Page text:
So I promised a set of posts on ‘Moral Fiction.’ Here is the first. My basic view on good fiction is that it ought be summerizable in interesting form in less than 500 words. I do not mean reducible to 500 words. I mean that in 500 words I should be able to explain why you should read it. Otherwise my glittering educational CV is a load of horse-shit.
So. Beowulf is a problem. On all levels. It in no way behaves as we desire epics to behave. It seems almost sui generis. But that is not the point, at least not for most readers. To most Beowulf is a drag, read only in excerpts: the fights. It is true that the three great fights are the salient moments of the narrative but excerpting them Norton style renders them flat. The fights are surrounded by culture and history. I admit that the culture, embodied by the great hall, is not one we readily identify with, nor is the history- that of the Germanic north- immediately familiar to us. And yet, Beowulf remains essential reading for one who wishes to be essentially human. What is Beowulf about? I submit that Beowulf is about what happens when the lights go out. The poetic style of Beowulf has aptly been described as ‘interlace.’ The analogy is a Celtic knot. There are really only a few threads but they are woven into a tightly knit fabric. I accept this idea, but I would perhaps describe the style as a contrapuntal chiarosuro. What I mean by that is this: darkness encroaches at all moments. The antagonists are monsters and not men precisely because the poet needs the apocalyptic fear brought on by their nihilistic malice. We do not talk of the motivation of the monsters. They are monsters. They hate humanity. Sure, there are triggers for their malice, but at root they are malevolent forces of evil. They exist at first outside and then finally in hellish houses. Beowulf stands first in opposition to the monsters, but then in opposing them becomes somewhat monstrous himself. This is the crux of Beowulf. When everything seems to fade, when evil lurks outside every door, when malice lingers inside the hall, how do you fight the monsters without becoming a monster? Ignoring the question of exact date, we must remember Beowulf was written in the shadow of the fall of Rome. The years from c. 300-1000 were terrifying. We reject the term ‘Dark Age’ now, but it is clear, the people of that era certainly saw themselves living in a dark world. The darkness is, quite literally, nothing. The fear of annihilation, non-existence. Woven between the fights are stories of other fights, but fights between men. These fights always end the same way: more suffering. Contrary to appearances, Beowulf is a stinging invective against the efficaciousness of violence in correcting societal wrongs, and yet it recognizes the need to forcibly oppose evil. Ultimately, I think Beowulf is about trying to do the right thing in a difficult world. Trying as a human being to live a life that matters and, if only briefly, works to stave off the encroaching night. That is why you should read it.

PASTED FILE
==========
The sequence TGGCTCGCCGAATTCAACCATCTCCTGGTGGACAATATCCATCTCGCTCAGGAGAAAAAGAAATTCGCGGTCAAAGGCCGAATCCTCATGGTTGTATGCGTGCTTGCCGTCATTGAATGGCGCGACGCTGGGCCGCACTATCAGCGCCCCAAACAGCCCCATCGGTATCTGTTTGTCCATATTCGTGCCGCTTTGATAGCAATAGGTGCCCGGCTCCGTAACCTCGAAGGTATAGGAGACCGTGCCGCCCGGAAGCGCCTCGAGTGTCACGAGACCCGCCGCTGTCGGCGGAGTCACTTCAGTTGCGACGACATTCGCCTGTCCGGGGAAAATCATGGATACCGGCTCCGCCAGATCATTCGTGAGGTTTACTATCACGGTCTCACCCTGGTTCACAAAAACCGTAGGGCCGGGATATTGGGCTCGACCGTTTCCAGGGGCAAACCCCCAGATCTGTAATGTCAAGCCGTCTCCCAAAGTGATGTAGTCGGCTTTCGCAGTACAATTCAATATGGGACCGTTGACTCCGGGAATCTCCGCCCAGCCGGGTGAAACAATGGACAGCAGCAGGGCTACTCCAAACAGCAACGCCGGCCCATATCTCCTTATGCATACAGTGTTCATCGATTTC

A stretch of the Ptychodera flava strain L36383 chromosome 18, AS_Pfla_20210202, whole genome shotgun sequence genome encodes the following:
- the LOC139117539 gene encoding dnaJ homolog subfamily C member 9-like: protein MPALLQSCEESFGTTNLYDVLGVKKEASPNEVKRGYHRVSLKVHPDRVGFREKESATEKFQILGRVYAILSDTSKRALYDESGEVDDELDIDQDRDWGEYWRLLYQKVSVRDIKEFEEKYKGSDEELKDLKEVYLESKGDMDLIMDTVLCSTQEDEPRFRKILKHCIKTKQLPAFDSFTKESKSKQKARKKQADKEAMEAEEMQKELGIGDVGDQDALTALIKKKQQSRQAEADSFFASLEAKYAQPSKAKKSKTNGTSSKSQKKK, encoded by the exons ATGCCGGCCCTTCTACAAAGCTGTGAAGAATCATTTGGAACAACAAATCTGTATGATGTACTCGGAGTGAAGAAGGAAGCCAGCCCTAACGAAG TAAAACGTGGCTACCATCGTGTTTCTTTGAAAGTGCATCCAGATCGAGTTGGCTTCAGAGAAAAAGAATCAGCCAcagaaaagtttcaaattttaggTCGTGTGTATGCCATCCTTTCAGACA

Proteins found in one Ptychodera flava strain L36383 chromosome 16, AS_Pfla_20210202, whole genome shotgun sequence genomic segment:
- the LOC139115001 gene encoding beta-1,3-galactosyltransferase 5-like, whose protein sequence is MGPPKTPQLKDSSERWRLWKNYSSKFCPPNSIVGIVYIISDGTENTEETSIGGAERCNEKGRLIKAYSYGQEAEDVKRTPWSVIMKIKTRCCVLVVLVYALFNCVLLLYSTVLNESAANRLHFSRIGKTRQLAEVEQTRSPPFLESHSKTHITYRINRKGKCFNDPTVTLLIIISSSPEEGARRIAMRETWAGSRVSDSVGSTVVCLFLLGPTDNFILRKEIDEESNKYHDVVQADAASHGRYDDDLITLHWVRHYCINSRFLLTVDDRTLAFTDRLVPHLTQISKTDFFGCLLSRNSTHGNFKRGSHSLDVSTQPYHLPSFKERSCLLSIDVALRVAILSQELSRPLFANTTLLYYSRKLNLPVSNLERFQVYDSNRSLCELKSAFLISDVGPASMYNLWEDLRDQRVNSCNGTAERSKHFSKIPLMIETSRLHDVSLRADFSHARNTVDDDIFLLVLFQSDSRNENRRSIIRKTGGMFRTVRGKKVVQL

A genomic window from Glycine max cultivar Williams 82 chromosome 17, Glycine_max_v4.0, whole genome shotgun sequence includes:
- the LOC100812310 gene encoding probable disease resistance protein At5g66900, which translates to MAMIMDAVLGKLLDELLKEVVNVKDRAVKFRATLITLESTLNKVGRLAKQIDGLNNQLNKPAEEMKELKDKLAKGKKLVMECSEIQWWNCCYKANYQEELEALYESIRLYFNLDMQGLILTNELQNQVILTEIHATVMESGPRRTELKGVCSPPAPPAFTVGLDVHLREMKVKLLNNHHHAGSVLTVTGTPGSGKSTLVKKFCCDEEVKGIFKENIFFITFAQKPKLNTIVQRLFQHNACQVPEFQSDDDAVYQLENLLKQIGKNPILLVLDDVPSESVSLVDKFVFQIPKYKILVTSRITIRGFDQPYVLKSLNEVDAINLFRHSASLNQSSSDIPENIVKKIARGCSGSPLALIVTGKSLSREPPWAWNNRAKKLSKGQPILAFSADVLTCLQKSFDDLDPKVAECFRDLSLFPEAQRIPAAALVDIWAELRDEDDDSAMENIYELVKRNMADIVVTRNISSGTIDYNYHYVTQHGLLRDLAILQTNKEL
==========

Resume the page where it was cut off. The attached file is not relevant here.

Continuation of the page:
-Beowulf, ed. and trans. Seamus Heaney. Get the Bilingual one if you have a knack for languages and want to try the Old English
-J.R.R. Tolkien, ‘Mosters and Critics,’ the seminal essay on Beowulf by the man himself, included in the Norton Critical Edition of Heaney’s text.
-Adrian Bonjour, The Digressions in Beowulf, the best explanation of all the little side stories
-Fred Robinson, Beowulf and the Appositive Style, the best discussion of poetic form and how it relates to content, esp. for a non specialist.
 Through out I will endeavor to introduce words/concepts that do not obtain in quotidian dialect and they shall be glossed as such. ‘sui generis:’ from itself, i.e. seeming to stand alone with neither precursor nor follower; ‘obtain:’ enjoy universal usage; ‘quotidian:’ daily.
 ‘salient’: essential, outstanding, etc.
 I would strongly recommend Seamus Heaney’s translation for the casual reader.
 ‘contrapuntal:’ adj. something made by counter-pointing; ‘chiarosuro:’ a word meaning alternating patterns of light and dark.
 ‘malevolent:’ desiring to harm others.
 ‘crux:’ most difficult part, most important part, etc.